Mum leads campaign against closure of Wiltshire's speed cameras (From The Wiltshire Gazette and Herald)
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Mum leads campaign against closure of Wiltshire's speed cameras
A bereaved mother will lead a protest today against a decision to axe speed cameras.
Claire Brixey's son Ashley, 20, was killed in a crash in Limpley Stoke, Wiltshire, in 2004 when the car in which he was a passenger landed upside down in a swimming pool after the driver lost control.
Ms Brixey, who lives in Standerwick on the Wiltshire/Somerset border, has been a road safety campaigner since the crash.
In the protest today in Trowbridge, she will urge Wiltshire Council to reverse a decision to end a road safety partnership scheme and switch off its fixed speed cameras.
Ms Brixey said: "I cannot just stand by while the council puts an axe to vital road safety services that save so many young lives here each year.
They need to know how appalled local communities are about this. Most people fully support cameras and feel safer with them turned on.
"When I heard in the news the Government saying they were ending a 'war on motorists', I thought that all they were doing was enabling people to break the law and endanger lives by speeding.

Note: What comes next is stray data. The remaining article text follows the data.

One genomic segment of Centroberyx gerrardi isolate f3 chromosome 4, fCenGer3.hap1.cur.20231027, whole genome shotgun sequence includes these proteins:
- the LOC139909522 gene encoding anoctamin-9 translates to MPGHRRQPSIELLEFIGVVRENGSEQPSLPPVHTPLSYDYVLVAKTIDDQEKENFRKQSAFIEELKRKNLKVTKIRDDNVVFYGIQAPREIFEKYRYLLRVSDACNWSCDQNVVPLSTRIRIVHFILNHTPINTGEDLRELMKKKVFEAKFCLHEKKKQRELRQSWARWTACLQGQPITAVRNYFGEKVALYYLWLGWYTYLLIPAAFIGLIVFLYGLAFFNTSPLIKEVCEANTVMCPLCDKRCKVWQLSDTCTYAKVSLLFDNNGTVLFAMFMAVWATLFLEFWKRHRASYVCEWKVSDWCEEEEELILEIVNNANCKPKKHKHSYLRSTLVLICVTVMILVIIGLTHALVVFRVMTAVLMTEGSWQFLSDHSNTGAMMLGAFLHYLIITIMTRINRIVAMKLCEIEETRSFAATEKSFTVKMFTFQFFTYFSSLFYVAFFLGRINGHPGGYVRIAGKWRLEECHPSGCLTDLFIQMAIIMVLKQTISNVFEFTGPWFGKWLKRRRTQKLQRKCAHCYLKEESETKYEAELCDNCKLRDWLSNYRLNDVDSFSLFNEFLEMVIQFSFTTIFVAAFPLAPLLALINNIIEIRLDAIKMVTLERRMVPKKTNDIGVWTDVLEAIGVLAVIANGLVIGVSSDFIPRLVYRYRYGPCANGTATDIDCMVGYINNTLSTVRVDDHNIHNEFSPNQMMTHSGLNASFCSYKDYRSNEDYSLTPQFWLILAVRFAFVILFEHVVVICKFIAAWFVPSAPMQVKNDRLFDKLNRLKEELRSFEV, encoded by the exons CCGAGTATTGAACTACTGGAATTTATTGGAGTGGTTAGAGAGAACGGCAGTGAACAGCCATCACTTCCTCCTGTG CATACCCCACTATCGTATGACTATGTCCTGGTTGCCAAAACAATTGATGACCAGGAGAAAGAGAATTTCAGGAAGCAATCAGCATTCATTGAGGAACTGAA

"What about people's rights to use local streets safely? What about people's right to life? The Government should be prioritising saving lives on our roads not accumulating deaths. The cost of a speed camera does not compare to the cost of a life."
Ellen Booth, campaigns officer for road safety charity Brake, said: "Increasingly, decisions being made on speed cameras are more about politics and less about facts.
"The fact is that speed cameras reduce speeding and save lives."
Fixed speed cameras in Swindon were turned off on July 31 and it was announced earlier this month that the Wiltshire and Swindon Camera Safety Partnership - made up of Wiltshire Council, Swindon Borough Council and Wiltshire Police - would close.
The partnership said the decision had been taken following "a substantial cut of 27% in revenue from the Department of Transport to local authorities".
When announcing the closure, the partnership's chairman, Assistant Chief Constable Patrick Geenty, said: "Drivers should not think it is now safe for them to break the law and I want to emphasise that the police will continue to vigorously enforce speed limits across the county and promote safe driving."